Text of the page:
The training for therapy animals can take years; Isla is still young and learning, so she brings something of a party atmosphere to her rounds.
‘The best thing about Isla is how mischievous she can be,’ says Sara.
‘She will rest her head on residents’ shoulders. If they have a cup of tea or a piece of cake, she will nestle in and try to take it off them — she’s naughty and inquisitive! But this always puts residents in high spirits and makes them laugh.’
Isla, a four-year-old miniature Mediterranean donkey (pictured with Alfie the pony), brings happiness to nursing home residents, including those who have Alzheimer’s
Kristoff the rabbit calms anxious teens
Kristoff the giant French Lop rabbit is a popular visitor to Glenfield Hospital’s adolescent mental health unit in Leicester.
Every fortnight, two-year-old Kristoff (pictured with owner Sara Hibberd) hops into his specially designed pushchair and visits his many friends at the unit, lots of them struggling with issues such as self-harm.
‘He’s huge — he weighs about 14lb,’ says one of his minders, Jacqueline Clissold, 69, a retired chiropodist who volunteers at the unit.
‘When he stretches out, he can be 3ft long. But he’s a sweetheart.
‘Every fortnight he visits a particular group of children, aged 12 to 18 — you can see the happiness in their faces when he arrives. I think they find it easier talking to a rabbit than talking to other people: you get a lot of happy tears.
‘He makes even the most anxious teens relaxed, as if he passes on his placidness to them.
‘As he is quite heavy, having him sitting on you can be a bit like resting under a furry weighted blanket. The children don’t want us to take him away at the end of the day.’
Every fortnight, two-year-old Kristoff (pictured with owner Sara Hibberd) hops into his specially designed pushchair and visits his many friends at the unit, lots of them struggling with issues such as self-harm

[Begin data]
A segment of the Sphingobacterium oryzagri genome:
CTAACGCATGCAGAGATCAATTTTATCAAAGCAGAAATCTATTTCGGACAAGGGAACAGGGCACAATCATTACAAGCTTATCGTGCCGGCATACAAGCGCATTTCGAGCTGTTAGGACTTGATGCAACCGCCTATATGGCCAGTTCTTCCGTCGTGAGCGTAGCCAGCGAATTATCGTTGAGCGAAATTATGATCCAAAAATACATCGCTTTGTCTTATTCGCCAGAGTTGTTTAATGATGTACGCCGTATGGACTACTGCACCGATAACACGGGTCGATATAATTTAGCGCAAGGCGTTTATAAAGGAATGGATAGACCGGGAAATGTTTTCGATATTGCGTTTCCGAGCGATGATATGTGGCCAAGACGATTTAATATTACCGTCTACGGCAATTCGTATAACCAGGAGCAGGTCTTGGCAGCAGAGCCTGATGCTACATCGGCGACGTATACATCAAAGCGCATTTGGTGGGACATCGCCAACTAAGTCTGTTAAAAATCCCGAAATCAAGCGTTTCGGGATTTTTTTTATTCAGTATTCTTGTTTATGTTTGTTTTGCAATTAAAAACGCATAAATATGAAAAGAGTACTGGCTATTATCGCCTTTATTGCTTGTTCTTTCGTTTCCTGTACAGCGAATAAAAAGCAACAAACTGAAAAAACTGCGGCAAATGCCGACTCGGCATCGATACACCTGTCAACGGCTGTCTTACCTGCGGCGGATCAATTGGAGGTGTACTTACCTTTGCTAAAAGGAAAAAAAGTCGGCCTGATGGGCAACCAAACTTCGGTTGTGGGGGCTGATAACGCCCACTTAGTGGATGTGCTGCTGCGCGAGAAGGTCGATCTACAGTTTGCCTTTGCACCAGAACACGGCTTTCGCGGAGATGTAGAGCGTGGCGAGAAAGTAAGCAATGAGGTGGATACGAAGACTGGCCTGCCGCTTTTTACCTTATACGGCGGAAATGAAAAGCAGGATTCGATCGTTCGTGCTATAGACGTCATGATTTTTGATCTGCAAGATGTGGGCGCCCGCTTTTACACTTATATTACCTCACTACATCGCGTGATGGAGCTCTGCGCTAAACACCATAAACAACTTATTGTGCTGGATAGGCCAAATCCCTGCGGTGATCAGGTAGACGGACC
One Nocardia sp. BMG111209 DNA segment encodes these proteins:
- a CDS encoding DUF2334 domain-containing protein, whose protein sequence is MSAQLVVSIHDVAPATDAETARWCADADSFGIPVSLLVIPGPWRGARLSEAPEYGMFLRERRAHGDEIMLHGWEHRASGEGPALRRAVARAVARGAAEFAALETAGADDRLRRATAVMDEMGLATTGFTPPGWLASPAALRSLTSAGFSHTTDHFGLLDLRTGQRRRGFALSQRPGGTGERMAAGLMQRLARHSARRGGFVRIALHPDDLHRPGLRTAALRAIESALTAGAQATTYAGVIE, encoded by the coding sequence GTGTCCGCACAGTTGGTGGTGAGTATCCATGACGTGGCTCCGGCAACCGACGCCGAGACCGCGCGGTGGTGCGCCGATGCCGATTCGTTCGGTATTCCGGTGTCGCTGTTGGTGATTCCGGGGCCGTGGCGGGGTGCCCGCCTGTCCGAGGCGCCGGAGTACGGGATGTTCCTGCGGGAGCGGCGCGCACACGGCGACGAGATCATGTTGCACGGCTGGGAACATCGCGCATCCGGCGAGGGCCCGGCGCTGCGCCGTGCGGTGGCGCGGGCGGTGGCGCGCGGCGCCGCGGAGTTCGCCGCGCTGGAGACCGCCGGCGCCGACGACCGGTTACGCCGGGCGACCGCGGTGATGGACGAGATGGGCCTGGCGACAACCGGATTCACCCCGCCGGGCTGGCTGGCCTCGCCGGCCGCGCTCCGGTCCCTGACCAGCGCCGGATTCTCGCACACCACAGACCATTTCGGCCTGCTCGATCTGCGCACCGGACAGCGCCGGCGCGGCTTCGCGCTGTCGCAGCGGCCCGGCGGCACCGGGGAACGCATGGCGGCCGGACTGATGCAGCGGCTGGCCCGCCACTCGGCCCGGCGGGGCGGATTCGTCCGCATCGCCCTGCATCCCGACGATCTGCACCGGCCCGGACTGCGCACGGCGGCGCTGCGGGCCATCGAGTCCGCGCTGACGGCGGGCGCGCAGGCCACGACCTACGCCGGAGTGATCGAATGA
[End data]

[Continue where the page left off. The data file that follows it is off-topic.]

Max the cat senses seizures
Cats are naturally independent — so not the first creatures you would think of as suitable therapy animals.
Yet Max (pictured), a tabby from Harrogate in North Yorkshire, has been a constant companion to his owner, 17-year-old Jessica Swift, since she was nine.
Jessica has a chromosomal disorder, autism, epilepsy and learning disabilities — and as well as providing her with constant companionship, Max alerts the family when Jessica has seizures.
As her mother Zoe, 44, explains: ‘Max will run to find me when he realises Jessica is unwell.
‘Her seizures usually occur when she’s asleep — she can go months without any, then have quite a few in a short space of time. Jessica has a seizure alarm wired up to her bed — when I respond to it in the night, I’ll find Max on the landing on his way to warn me. It’s quite amazing.
Max (pictured), a tabby from Harrogate in North Yorkshire, has been a constant companion to his owner, 17-year-old Jessica Swift, since she was nine
‘The first time this happened, when he was a kitten, I couldn’t believe it.
‘Now he and I sit with her as she has her seizure. Max positions himself so he can see her from the floor; once the seizure stops, we’ll make sure she is conscious and responsive. Max will then lie on her bed with her until the morning, like a little guardian angel.’
The cat overcomes pain in his own small limbs to help Jessica — he was hit by a car two years ago, which left him ‘sore and stiff like a little old man’, says Zoe.
Jessica looks after him, feeding him and giving him his daily tablet (for a heart condition).
‘Max always jumps into her arms as soon as she gets home,’ says Zoe. ‘It gives me peace of mind to see them take such good care of each other.’